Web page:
I heard a Democrat talk some sense the other day — that is, he said something Republicans can agree with.
It was my former neighbor, Walter Rand, who is running for district court judge in Wake County.
His proposal: We ought to follow the law.
His argument goes from common sense pablum to biting argument when you understand that his message is not directed at middle school students but the judges responsible for administering justice.
Turns out they routinely violate the law for setting bail, requiring it in perhaps thousands of cases each year where it is not just unwarranted, but illegal.
In theory, all defendants are presumed innocent; that’s why the General Assembly has identified a specific set of circumstances under which the accused can be detained before trial. One of these is if they are charged with a capital crime. Most people, thank goodness, are not; instead they are accused of nonviolent felonies and misdemeanors.
North Carolina law (15A-534b) says bail can only be set if the court has reason to believe the defendant will use his freedom to flee, intimidate a witness, hurt somebody, suborn perjury or destroy evidence.
Right away, that sounds screwy to me. If the court suspects someone might engage in those acts, why let him out at all? Doesn’t it follow that someone who has enough resources to raise bail might also be more capable of carrying out such acts?
Nevertheless, that’s the statute and Rand, who has practiced criminal law for 23 years, says it is routinely violated as bail is set as a matter of course for many defendants, even though they don’t meet the requirements.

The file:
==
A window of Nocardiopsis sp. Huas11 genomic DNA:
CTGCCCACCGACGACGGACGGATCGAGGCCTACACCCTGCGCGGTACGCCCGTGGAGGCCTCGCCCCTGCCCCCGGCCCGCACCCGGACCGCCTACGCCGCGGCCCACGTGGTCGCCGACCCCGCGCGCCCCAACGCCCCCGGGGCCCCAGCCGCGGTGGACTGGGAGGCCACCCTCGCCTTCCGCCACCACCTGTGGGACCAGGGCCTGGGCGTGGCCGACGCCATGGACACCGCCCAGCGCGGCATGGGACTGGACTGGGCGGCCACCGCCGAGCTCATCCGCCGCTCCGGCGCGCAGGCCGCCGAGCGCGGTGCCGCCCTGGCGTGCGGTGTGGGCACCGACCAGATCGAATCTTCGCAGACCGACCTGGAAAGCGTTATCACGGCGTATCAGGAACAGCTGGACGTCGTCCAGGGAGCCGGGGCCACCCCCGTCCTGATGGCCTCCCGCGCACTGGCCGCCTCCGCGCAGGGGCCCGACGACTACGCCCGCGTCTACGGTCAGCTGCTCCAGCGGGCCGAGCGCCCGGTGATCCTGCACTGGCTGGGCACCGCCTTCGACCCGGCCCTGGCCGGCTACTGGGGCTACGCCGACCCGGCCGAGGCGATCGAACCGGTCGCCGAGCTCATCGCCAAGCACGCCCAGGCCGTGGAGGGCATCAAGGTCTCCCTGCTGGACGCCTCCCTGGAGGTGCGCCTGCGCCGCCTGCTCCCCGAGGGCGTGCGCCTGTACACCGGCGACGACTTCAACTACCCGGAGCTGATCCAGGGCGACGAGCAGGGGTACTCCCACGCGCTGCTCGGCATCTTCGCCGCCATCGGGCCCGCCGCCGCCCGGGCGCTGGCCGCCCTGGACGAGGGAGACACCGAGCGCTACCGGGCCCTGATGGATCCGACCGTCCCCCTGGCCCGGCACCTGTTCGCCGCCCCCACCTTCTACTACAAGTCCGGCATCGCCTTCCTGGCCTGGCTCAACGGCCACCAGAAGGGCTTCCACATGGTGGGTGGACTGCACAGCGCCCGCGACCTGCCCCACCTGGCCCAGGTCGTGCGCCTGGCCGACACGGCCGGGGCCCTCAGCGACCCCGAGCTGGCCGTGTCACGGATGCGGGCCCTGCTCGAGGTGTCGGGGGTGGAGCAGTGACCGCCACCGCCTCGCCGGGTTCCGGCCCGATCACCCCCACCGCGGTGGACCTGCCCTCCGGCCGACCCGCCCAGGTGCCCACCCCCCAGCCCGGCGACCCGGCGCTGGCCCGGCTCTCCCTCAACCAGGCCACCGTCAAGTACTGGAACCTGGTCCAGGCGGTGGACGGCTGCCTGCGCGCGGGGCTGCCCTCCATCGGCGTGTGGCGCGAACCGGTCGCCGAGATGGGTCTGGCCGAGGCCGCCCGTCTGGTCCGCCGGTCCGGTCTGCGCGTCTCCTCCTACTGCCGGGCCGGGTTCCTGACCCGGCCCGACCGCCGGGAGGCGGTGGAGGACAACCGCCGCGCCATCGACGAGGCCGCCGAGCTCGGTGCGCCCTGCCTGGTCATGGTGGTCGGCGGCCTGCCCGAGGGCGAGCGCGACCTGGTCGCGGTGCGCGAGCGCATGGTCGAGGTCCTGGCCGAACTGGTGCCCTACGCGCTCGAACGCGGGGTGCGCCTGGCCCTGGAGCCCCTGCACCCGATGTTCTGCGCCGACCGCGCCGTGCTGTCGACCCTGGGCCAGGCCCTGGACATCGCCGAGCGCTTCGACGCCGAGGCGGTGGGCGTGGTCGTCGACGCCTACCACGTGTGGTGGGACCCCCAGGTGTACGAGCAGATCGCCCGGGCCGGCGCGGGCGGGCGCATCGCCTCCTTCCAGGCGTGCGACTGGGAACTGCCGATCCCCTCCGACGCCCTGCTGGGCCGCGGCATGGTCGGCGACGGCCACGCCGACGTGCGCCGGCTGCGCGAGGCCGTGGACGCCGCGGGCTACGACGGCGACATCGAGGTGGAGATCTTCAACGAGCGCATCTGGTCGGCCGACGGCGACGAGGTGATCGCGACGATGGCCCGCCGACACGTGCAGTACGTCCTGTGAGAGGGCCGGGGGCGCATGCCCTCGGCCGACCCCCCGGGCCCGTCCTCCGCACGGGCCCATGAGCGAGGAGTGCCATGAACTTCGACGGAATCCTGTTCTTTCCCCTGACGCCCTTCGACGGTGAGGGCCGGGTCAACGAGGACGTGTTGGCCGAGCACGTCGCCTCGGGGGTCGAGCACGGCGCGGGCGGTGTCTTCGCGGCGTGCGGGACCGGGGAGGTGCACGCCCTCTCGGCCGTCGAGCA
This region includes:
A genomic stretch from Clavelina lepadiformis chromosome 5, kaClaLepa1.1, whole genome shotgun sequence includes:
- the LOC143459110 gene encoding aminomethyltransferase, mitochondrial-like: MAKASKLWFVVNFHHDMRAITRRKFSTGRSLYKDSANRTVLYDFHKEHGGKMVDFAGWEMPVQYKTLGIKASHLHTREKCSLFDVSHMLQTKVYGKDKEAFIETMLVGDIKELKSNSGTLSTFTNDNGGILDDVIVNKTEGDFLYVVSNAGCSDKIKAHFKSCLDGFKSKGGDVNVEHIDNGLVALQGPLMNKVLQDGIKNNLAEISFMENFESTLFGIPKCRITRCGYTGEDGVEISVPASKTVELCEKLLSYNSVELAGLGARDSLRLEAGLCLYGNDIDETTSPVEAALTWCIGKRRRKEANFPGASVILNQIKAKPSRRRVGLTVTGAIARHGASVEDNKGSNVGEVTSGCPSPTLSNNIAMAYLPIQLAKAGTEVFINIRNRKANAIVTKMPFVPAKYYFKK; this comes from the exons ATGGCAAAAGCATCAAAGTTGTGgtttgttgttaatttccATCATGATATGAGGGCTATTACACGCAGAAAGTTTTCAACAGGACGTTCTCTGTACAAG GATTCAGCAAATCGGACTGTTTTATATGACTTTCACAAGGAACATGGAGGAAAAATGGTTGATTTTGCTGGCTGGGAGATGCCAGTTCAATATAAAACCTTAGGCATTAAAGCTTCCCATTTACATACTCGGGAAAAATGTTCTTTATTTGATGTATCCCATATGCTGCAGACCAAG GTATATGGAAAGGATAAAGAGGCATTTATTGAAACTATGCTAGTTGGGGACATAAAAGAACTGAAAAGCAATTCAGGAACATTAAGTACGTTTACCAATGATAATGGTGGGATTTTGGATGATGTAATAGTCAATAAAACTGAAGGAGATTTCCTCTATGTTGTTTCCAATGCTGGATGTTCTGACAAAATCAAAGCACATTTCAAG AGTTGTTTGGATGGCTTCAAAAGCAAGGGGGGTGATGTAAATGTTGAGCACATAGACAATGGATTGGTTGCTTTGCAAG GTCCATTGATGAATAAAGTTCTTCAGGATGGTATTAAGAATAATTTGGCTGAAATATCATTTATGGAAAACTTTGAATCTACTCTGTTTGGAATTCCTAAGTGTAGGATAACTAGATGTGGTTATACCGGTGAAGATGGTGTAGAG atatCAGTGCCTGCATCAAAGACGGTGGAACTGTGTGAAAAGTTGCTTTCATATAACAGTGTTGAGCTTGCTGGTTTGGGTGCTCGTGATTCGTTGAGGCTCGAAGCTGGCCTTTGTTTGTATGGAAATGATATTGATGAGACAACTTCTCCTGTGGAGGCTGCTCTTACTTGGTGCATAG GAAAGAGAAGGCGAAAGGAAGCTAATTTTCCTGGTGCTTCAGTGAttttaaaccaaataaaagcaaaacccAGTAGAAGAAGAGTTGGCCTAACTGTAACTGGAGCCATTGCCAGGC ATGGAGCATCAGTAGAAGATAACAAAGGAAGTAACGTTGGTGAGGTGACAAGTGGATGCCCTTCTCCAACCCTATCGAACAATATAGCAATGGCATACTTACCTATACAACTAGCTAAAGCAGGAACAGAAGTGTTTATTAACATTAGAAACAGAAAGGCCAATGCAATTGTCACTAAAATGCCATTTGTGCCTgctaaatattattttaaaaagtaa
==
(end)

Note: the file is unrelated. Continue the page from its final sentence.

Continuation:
It’s no surprise why this happens. It’s a lazy custom that offers some protection for the judge if the accused does engage in untoward acts while awaiting trial — hey, I set bail. And there is a vast and profitable bail bond business that depends on the practice.
Bail bondsmen help undermine the law in another way: bail is supposed to be akin to a progressive tax, based on the defendant’s ability to pay. That is, it should be just enough to sting, strongly encouraging the accused to show up in court. In theory, the rich and poor accused of the same crime should not have the same bail.
But with a bail bond, the defendant only pays 10 percent of the total. As a result judges are more likely to set, say, a $5,000 bail for an indigent person, knowing he will only have to cough up $500 for his freedom. This transforms bail into an often onerous fee; when the defendant appears for trial, the bondsman gets the entire amount back and the accused is out that 10 percent, which probably should have been his total bail in the first place.
Bail is a major reason most people charged with crimes — including many innocent people — decide it’s easier to plead guilty then pony up money they don’t have or wait in jail until their trial.
This is a national problem. California recently became the first state to eliminate cash bail; pre-trial release there will be based on whether the accused is considered a threat to public safety.
We don’t need a new law. We just need to follow the one we have — after closing a loophole.
The current statute required judges to “record the reasons” for setting bail “in writing to the extent provided in the policies or requirements issued by the senior resident superior court judge.”
The problem, Rand said, is that the extent required in Wake County is zero.
In fairness, not every defendant’s rights are ignored. But many are. Requiring judges to state clearly why defendants meet the specific requirements for bail would be a giant step towards justice.